Improving the experience for passengers and getting them into the terminal more quickly is only one area of focus for Dubai Airports, however. In February, as part of a VIP-studded event that was attended by HH Sheikh Mohammed bin Rashid Al Maktoum, Vice President and Prime Minister of the UAE and Ruler of Dubai; Sheikh Hamdan Bin Mohammed Bin Rashid Al Maktoum, Crown Prince of Dubai; and Sheikh Ahmed bin Saeed Al Maktoum, chairman of Dubai Airports, the operator unveiled a new brand for DXB.
In an attempt to turn Dubai International into a destination in itself, the brand overhaul involved more than simply updating the logo. At the core of the rebranding, DXB has begun to create “immersive experiences” within the terminals.
These experiences are intended to highlight different cultural, hospitality, and entertainment elements in Dubai. “Feature zones” will be introduced throughout DXB’s concourses, with themed attractions, retail outlets, and exhibitions of art and fashion.
In November, global food and beverage chain Hard Rock Café launched in DXB’s concourse B, offering a bar, restaurant, takeout station, a store selling branded merchandise. Last year also saw the launch of a Nutella Café, again located within concourse B of Terminal 3.
“The personality of the airport changes as you move [through it]. For example, you move through an area that is a family zone and features trampolines, cinemas, and various other amusements for kids. Then you go to another area that’s is a reflection of Arabic hospitality, with iconic art from artists that reside here in Dubai. Another area will have retail space,” explains Griffiths.
“To find out what [passengers] might want, we did extensive research to sub-divide our traveller base into several different characteristics and we analysed the needs of all of those different travelling groups. We are matching that with our product design, service design, and the experience we have in each zone.”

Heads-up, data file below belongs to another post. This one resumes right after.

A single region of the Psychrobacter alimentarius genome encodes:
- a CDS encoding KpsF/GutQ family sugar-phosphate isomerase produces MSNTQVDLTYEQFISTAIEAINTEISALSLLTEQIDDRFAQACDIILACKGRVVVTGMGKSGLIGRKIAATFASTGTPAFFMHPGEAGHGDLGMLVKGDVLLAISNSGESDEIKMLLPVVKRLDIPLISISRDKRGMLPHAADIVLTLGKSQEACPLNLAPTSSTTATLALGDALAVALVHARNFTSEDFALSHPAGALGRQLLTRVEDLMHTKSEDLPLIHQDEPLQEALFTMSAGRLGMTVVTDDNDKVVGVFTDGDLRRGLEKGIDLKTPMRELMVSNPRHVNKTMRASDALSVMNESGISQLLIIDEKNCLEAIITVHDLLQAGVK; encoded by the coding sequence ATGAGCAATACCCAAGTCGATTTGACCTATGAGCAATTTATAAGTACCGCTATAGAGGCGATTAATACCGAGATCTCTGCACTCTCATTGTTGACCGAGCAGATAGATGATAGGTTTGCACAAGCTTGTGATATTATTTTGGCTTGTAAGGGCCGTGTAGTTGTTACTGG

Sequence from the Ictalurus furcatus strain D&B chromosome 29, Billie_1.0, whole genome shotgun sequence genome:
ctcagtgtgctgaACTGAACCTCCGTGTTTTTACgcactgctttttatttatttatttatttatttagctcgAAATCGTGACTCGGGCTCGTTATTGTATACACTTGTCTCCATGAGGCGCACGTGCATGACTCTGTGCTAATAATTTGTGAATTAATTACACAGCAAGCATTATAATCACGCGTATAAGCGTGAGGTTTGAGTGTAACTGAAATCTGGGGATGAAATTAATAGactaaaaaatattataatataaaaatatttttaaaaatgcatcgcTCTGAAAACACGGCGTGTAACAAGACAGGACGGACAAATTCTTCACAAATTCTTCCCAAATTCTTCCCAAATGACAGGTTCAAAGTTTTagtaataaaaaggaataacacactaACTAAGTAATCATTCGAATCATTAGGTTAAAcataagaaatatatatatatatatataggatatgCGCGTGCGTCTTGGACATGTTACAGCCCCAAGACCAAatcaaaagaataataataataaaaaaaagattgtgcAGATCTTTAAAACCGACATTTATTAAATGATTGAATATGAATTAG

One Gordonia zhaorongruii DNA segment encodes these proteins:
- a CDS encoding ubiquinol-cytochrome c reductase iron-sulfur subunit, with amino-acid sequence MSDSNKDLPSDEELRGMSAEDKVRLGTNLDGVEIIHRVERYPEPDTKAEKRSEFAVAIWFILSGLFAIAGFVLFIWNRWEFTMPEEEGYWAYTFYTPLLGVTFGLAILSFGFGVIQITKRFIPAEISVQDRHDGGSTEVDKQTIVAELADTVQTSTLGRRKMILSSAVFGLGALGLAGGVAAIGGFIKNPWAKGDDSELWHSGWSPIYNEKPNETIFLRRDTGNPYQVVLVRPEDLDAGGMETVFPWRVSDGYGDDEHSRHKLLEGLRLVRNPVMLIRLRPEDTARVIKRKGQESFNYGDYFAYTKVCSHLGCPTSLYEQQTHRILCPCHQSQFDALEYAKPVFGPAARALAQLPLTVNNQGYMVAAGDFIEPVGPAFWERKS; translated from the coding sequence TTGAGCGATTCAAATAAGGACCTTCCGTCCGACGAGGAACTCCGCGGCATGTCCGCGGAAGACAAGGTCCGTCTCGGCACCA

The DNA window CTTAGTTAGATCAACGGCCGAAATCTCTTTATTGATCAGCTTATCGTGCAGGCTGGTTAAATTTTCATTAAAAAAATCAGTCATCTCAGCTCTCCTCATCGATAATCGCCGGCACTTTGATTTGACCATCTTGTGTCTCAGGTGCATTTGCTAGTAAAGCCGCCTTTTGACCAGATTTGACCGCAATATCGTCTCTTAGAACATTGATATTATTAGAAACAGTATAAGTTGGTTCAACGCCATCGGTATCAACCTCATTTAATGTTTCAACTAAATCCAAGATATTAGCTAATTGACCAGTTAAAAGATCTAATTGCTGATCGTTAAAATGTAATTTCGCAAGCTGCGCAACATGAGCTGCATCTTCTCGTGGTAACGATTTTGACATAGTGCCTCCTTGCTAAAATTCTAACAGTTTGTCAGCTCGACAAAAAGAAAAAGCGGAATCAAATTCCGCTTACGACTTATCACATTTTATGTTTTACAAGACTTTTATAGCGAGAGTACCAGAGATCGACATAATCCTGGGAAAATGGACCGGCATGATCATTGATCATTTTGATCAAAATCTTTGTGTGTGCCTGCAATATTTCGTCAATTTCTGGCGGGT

While the majority of these developments are customer-facing, behind the scenes, the airport infrastructure is also evolving.
Another key area of focus for Dubai Airports over the past year has been sustainability. Challenged to not only reduce its carbon footprint and overall environmental impact, the airport operator was also pressed to significantly reduce the overall cost of running Dubai International.
The CEO says that the airport – which has an estimated cost of $150m (AED550m) each year for utilities alone – is the “biggest consumer of electricity and water in the whole of Dubai”.
To tackle these challenges, Dubai Airports has introduced several green initiatives, such as the deployment of energy-efficient fittings, and the installation of a 4,989kWp photovoltaic (PV) array on the rooftop of DXB’s Terminal 2.
The solar energy system is being introduced as part of a joint project in collaboration with Etihad Energy Services Company (Etihad ESCO), which is also tasked with replacing 150,000 conventional lamps at the airport with energy-efficient LED bulbs. Together with the PV array, this project is expected to reduce energy consumption at DXB by 5%, the equivalent of offsetting carbon dioxide (CO2) emissions by an estimated 22,000 tonnes per year.